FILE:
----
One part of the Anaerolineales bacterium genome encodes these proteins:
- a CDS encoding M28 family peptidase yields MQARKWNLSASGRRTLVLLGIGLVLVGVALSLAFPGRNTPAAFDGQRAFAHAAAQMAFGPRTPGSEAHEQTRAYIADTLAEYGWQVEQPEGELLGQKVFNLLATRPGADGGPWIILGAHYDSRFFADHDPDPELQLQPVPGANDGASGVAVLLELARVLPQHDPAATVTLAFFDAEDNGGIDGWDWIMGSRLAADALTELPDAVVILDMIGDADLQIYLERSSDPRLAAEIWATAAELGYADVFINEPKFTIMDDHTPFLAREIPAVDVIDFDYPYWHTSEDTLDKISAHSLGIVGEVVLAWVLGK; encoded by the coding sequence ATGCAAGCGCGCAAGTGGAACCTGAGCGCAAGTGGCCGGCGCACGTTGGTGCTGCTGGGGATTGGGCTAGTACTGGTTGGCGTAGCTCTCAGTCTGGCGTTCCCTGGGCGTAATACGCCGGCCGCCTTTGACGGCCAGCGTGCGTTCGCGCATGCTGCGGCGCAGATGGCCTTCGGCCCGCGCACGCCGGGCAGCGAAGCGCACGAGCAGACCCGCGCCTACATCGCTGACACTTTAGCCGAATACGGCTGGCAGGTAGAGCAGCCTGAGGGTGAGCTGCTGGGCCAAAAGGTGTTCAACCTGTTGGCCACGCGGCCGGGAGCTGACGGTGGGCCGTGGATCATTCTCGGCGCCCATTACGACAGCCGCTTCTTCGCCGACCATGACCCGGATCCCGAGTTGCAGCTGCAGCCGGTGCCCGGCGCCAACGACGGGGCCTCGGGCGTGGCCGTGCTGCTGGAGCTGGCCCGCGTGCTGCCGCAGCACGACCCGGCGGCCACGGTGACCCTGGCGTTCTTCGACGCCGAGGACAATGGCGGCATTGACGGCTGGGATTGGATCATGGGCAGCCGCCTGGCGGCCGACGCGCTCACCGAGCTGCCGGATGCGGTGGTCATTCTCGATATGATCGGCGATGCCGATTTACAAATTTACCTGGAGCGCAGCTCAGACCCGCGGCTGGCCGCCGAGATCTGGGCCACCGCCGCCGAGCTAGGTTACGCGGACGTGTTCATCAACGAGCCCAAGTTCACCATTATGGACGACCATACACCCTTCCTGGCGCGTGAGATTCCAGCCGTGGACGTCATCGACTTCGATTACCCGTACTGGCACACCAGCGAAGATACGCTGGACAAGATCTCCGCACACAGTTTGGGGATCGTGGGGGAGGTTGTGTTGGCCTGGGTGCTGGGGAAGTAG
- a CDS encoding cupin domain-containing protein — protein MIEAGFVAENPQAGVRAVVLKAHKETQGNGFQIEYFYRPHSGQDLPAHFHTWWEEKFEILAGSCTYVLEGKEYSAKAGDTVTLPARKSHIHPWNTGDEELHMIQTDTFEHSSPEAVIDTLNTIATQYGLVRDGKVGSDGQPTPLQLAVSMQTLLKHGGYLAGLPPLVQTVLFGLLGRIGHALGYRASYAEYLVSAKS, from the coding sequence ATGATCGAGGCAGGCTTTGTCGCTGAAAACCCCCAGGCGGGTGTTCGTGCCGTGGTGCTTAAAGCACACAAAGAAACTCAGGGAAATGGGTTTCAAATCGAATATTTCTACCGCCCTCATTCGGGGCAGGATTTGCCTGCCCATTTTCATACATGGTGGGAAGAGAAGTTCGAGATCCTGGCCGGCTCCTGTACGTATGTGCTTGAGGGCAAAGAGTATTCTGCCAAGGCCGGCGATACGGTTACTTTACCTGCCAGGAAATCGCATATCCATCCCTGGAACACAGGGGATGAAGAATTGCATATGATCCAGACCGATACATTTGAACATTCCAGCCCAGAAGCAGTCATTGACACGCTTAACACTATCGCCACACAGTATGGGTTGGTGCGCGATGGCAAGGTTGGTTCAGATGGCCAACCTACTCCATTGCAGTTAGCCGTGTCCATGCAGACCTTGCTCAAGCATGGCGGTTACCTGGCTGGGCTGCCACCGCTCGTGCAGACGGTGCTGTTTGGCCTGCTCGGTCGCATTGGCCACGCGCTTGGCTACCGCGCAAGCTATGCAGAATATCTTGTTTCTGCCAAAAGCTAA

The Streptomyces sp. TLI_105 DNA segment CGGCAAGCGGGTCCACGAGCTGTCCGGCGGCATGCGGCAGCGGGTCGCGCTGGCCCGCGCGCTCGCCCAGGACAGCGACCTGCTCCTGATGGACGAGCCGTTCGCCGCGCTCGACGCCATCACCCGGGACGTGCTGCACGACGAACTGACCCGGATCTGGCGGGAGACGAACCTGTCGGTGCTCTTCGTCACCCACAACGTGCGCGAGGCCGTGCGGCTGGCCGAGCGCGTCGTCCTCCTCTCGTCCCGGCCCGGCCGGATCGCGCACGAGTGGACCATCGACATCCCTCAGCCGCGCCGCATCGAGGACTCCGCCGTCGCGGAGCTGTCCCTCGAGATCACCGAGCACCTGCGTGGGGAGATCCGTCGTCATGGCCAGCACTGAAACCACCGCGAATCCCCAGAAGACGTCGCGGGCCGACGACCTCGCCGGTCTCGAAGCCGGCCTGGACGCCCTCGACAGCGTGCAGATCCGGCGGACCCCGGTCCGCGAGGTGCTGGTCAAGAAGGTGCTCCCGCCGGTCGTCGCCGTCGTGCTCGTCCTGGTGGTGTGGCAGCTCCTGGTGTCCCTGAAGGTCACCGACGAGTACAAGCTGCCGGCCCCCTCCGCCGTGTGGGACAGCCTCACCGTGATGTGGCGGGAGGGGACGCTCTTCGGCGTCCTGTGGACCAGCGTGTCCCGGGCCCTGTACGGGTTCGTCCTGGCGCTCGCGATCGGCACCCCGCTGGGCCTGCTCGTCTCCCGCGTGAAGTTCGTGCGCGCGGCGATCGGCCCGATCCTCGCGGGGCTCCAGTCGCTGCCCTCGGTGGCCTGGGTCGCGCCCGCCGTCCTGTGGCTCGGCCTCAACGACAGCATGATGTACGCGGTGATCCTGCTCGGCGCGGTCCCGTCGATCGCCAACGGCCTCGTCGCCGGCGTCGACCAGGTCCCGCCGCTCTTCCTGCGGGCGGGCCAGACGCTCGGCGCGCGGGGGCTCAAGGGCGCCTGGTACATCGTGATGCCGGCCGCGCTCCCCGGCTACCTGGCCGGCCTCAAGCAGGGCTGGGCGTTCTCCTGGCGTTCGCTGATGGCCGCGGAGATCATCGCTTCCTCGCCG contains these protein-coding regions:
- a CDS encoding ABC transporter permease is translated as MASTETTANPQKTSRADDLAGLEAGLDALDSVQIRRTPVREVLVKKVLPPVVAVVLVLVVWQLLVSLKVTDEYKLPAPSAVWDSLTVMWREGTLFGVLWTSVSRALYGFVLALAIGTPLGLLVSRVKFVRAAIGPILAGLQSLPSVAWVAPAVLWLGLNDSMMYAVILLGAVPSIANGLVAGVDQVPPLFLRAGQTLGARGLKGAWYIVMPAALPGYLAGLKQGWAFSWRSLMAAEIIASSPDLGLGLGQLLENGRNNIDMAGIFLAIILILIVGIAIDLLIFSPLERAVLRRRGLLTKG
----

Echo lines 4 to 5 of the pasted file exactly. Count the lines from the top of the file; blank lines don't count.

The Streptomyces sp. TLI_105 DNA segment CGGCAAGCGGGTCCACGAGCTGTCCGGCGGCATGCGGCAGCGGGTCGCGCTGGCCCGCGCGCTCGCCCAGGACAGCGACCTGCTCCTGATGGACGAGCCGTTCGCCGCGCTCGACGCCATCACCCGGGACGTGCTGCACGACGAACTGACCCGGATCTGGCGGGAGACGAACCTGTCGGTGCTCTTCGTCACCCACAACGTGCGCGAGGCCGTGCGGCTGGCCGAGCGCGTCGTCCTCCTCTCGTCCCGGCCCGGCCGGATCGCGCACGAGTGGACCATCGACATCCCTCAGCCGCGCCGCATCGAGGACTCCGCCGTCGCGGAGCTGTCCCTCGAGATCACCGAGCACCTGCGTGGGGAGATCCGTCGTCATGGCCAGCACTGAAACCACCGCGAATCCCCAGAAGACGTCGCGGGCCGACGACCTCGCCGGTCTCGAAGCCGGCCTGGACGCCCTCGACAGCGTGCAGATCCGGCGGACCCCGGTCCGCGAGGTGCTGGTCAAGAAGGTGCTCCCGCCGGTCGTCGCCGTCGTGCTCGTCCTGGTGGTGTGGCAGCTCCTGGTGTCCCTGAAGGTCACCGACGAGTACAAGCTGCCGGCCCCCTCCGCCGTGTGGGACAGCCTCACCGTGATGTGGCGGGAGGGGACGCTCTTCGGCGTCCTGTGGACCAGCGTGTCCCGGGCCCTGTACGGGTTCGTCCTGGCGCTCGCGATCGGCACCCCGCTGGGCCTGCTCGTCTCCCGCGTGAAGTTCGTGCGCGCGGCGATCGGCCCGATCCTCGCGGGGCTCCAGTCGCTGCCCTCGGTGGCCTGGGTCGCGCCCGCCGTCCTGTGGCTCGGCCTCAACGACAGCATGATGTACGCGGTGATCCTGCTCGGCGCGGTCCCGTCGATCGCCAACGGCCTCGTCGCCGGCGTCGACCAGGTCCCGCCGCTCTTCCTGCGGGCGGGCCAGACGCTCGGCGCGCGGGGGCTCAAGGGCGCCTGGTACATCGTGATGCCGGCCGCGCTCCCCGGCTACCTGGCCGGCCTCAAGCAGGGCTGGGCGTTCTCCTGGCGTTCGCTGATGGCCGCGGAGATCATCGCTTCCTCGCCG contains these protein-coding regions:
- a CDS encoding ABC transporter permease is translated as MASTETTANPQKTSRADDLAGLEAGLDALDSVQIRRTPVREVLVKKVLPPVVAVVLVLVVWQLLVSLKVTDEYKLPAPSAVWDSLTVMWREGTLFGVLWTSVSRALYGFVLALAIGTPLGLLVSRVKFVRAAIGPILAGLQSLPSVAWVAPAVLWLGLNDSMMYAVILLGAVPSIANGLVAGVDQVPPLFLRAGQTLGARGLKGAWYIVMPAALPGYLAGLKQGWAFSWRSLMAAEIIASSPDLGLGLGQLLENGRNNIDMAGIFLAIILILIVGIAIDLLIFSPLERAVLRRRGLLTKG